Read Scripture: 1-2 Kings

The book of first and second kings Although they are two separate books in our Bibles They were originally written as one book telling a unified story that continues on from the book of Samuel that came before it So David has unified the tribes of Israel into a kingdom and God promised that from his line would come a Messianic king who would establish God’s kingdom over the nation’s and fulfill the promises made to Abraham So the Book of Kings tells the story of the long line of Kings that came after David and none of them lived up to that promise In fact, they run the nation of Israel right into the ground The book is designed to have five main movements the story begins and ends focus on Jerusalem First with Solomon’s reign in the construction of the temple and then in this last section ending with jerusalem’s destruction and Israel’s exile to Babylon and the story leading up to this tragedy is what makes up the center three sections which explain how Israel split into two rival kingdoms how God tried to prevent the corruption of Israel by sending the prophets and how exile became unavoidable consequence of Israel’s sins The book opens with two chapters about the kingdom passing from the aging David to his son Solomon and David’s final words to Solomon they’re very similar to those of Moses and Joshua and Samuel to the people It’s a call to remain faithful to the commands of the covenants and to give allegiance to the God of Israel alone but David’s words bring somewhat hollow here because David and Solomon then go on to conspire how they’re going to consolidate this new kingdom through a whole series of political assassinations so it’s not off to a great start Solomon’s brightest moment comes when he asked God for wisdom to lead Israel and he even complete David’s dream to make a temple for the God of Israel Here the story actually stops and describes the design of this temple in detail just like the tabernacle design in the Torah there’s all these gold and jewels and depictions of angels and fruit trees It’s all symbolism echoing back to the garden of eden it’s the place where heaven and earth meet where God’s presence dwells with his people but no sooner does Solomon finish the temple but he makes them really horrible choices and the Kingdom falls apart he starts marrying the daughters of other kings hundreds of them for political alliances and then he adopts their gods and introduces the worship of those gods into Israel Solomon then accumulates huge amounts of wealth he built a huge army He even Institute slave labor for all of his building projects Now if you go back to the Torah and look at God’s guidelines for Israel’s kings in Deuteronomy 17 Solomon is breaking every one so by the time that he dies Solomon resembles Pharaoh the king of Egypt more than he does his father David the next section of the book opens with Solomon’s son, Rehoboam, acting just like his father it’s a very sad story of greed and lust for power he tries to increase taxes for slave labor and under the leadership of Jeroboam the northern tribes reject this they rebelled and secede and form their own rival Kingdom and so now in the story you have the southern kingdom of Judah centered in Jerusalem with Kings from the line of David and now this new northern kingdom called Israel who’s capital will be Samaria eventually Jeroboam also goes on to build two new temples to compete with Solomon’s temple in the south he put the Golden Calf in each one to represent the God of Israel The connection to Exodus 32 and the Golden Calf It’s all quite explicit From this point on the story goes back and forth from north to south tracing the fate of both kingdoms Each one had about 20 successive kings and as the author introduces each king he evaluates their reign by a few criteria did they worship the God of Israel alone or did they promote the worship other gods did they deal with idolatry among the people and did they remained faithful to the Covenant like David or do they become corrupt and unjust and according to these criteria the author finds no good kings in northern Israel zero for twenty And then in southern Judah only eight out of 20 get a positive rating which connects to another huge purpose in this book and that to introduce the role of the prophet key figures in israel’s history so in the Bible, prophets were not fortune tellers rather they spoke on behalf of the God of Israel and they played the role of Covenant watchdog which means they called out idolatry and injustice among the Kings and the people they were constantly reminding Israel of their calling to be a light to the nations that they should obey the commands of the Torah and so the prophets challenged Israel to repent and follow their God In these centres sections for each King, God then raises up prophets to hold them accountable the most prominent prophets over the northern ones are Elijah and his disciples Elisha right here in the center of the book Elijah was a wild man of a prophet living out in the desert and his arch nemesis was the northern King Ahab and his Canaanite wife Jezebel together these two had instituted the worship of the Canaanites God Baal over Israel and so in a famous story Elijah challenged four hundred and fifty prophets of Baal to a contest to see which God was a real so they both built altars and prayed to their gods but only the God of Israel answers with fire After this, Ahab uses his royal power to murder an Israelite farmer and then steal his family’s vineyard and the Elijah again confront Ahab’s injustice and he announces the downfall of his house Elijah eventually passes the mantle of his prophetic leadership to a young disciple named Elisha who asks for two times the authority of Elijah but what’s fascinating here is how the author is recounted 7 miraculous feats for Elijah and then he offers stories of 14 acts of power from Elisha Both prophets were clearly remarkable men and they played the same role confronting Israel’s Kings for idolatry and injustice and ultimately they were unsuccessful in turning Israel back from apostasy In the next section, the northern kingdom has rocked by a bloody revolution started by a king named Jehu who destroys Ahab’s family and although Jehu was at first commissioned by God his violence just gets out of control and it creates the spiral of political assassinations and rebellions from which Israel never recovered coup follows coup after Jehu and each King follows other gods allows horrible injustice it all leads up to second Kings chapter 17 the big bad empire of Assyria swoops down and takes out the northern kingdom altogether and the capital city of Samaria is conquered and the Israelites were exiled and scattered throughout the ancient world now chapter 17 is key the author stops the story and offers this prophetic reflection and what’s just happened he blames the downfall of the northern kingdom on the idolatry and covenant unfaithfulness of Israel and its kings and so God has allowed them to face the consequences of their decisions The final movement of the book tells the story of the lone southern kingdom In here, we meet very heroic kings like Hezekiah who trust God when the armies of Assyria come knocking on Jerusalem’s door or Josiah who discovers this lost scroll of the Torah in the temple So he start to reading it.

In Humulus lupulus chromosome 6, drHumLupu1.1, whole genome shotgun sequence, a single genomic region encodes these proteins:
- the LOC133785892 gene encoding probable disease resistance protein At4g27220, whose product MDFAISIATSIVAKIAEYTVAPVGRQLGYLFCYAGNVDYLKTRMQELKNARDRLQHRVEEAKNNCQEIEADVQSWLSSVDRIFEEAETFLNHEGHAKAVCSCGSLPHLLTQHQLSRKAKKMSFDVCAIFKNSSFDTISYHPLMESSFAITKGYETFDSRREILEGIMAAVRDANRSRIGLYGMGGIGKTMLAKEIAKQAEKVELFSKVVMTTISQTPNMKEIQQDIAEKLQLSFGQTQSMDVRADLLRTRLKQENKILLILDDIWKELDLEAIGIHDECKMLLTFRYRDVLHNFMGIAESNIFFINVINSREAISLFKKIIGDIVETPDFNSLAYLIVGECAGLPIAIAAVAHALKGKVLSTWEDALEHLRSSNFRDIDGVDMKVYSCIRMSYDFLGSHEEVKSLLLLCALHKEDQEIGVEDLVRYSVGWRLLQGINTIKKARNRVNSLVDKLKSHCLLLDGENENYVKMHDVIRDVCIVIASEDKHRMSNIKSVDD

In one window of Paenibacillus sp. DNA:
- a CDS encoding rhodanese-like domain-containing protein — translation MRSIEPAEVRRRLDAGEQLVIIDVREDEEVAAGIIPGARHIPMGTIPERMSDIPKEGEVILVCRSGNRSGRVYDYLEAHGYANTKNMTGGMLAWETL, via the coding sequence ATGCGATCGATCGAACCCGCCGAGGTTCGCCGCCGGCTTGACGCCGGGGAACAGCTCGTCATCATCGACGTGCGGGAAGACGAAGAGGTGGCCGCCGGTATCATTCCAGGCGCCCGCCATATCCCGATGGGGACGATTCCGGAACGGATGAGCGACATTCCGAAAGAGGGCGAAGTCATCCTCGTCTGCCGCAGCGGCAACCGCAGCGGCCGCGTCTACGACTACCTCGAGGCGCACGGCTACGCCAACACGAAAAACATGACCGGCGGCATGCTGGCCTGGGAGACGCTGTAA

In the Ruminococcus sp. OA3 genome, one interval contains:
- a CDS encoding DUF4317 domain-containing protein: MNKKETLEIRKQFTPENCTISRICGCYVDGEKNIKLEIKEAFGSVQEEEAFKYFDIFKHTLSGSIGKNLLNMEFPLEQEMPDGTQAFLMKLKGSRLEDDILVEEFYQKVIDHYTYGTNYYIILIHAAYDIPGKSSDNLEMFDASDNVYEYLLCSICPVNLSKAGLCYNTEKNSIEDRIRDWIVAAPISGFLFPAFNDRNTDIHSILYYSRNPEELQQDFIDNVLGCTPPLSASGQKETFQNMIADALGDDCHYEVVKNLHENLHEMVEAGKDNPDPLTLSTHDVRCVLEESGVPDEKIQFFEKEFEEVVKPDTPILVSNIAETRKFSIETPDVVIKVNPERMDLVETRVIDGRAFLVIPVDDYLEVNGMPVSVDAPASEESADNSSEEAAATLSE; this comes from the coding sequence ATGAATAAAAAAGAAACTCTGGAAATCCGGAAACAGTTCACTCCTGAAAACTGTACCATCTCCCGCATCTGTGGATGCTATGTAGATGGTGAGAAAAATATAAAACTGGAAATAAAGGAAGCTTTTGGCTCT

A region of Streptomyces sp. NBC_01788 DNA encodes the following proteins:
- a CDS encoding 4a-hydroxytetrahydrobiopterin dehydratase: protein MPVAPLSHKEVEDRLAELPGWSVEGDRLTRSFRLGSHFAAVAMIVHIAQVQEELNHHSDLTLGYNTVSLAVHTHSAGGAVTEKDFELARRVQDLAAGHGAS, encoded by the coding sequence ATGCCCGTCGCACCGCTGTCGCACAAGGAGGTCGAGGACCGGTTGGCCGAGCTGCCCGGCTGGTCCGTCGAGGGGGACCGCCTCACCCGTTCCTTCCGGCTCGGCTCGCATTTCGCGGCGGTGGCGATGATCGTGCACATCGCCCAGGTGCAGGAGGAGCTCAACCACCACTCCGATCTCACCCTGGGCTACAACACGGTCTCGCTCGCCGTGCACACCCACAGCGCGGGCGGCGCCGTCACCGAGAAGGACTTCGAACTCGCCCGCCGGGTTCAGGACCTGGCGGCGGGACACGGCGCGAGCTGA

He’s convicted and he institutes religious reforms to remove idolatry in Canaanite influences from the land but Judah is just too far gone The King right in between these two, Menassah. He’s the worst by far so he not only introduces the worship of idols statues into the Jerusalem Temple, he also institutes child sacrifice And so God sends prophets to say the time is up. Israel has reached the point of no return The final chapters tell the story of the Babylonian Empire coming to invade Jerusalem destroy the temple and carry the people and the royal line of David off into exile and so the story ends leaving us wondering has God done with Israel has he done with a line of David Well, the final paragraph zooms about forty years forward into the exile and it tells very odd story. It’s about Jehoiachin, a descendant from David who would have been king and he was back in Jerusalem and the king of Babylon releases him from prison and invite them to eat at the Royal table for the rest of his life and the book ends so it’s not much but it’s a story that gives a glimmer of hope that God has not abandon the line of David so the question now is how is that going to fulfill his promises to Abraham to David How he is going to bless the nations and bring the Messianic Kingdom and answer those questions you have to read on into the wisdom and the prophetic books but for now that’s the Book of Kings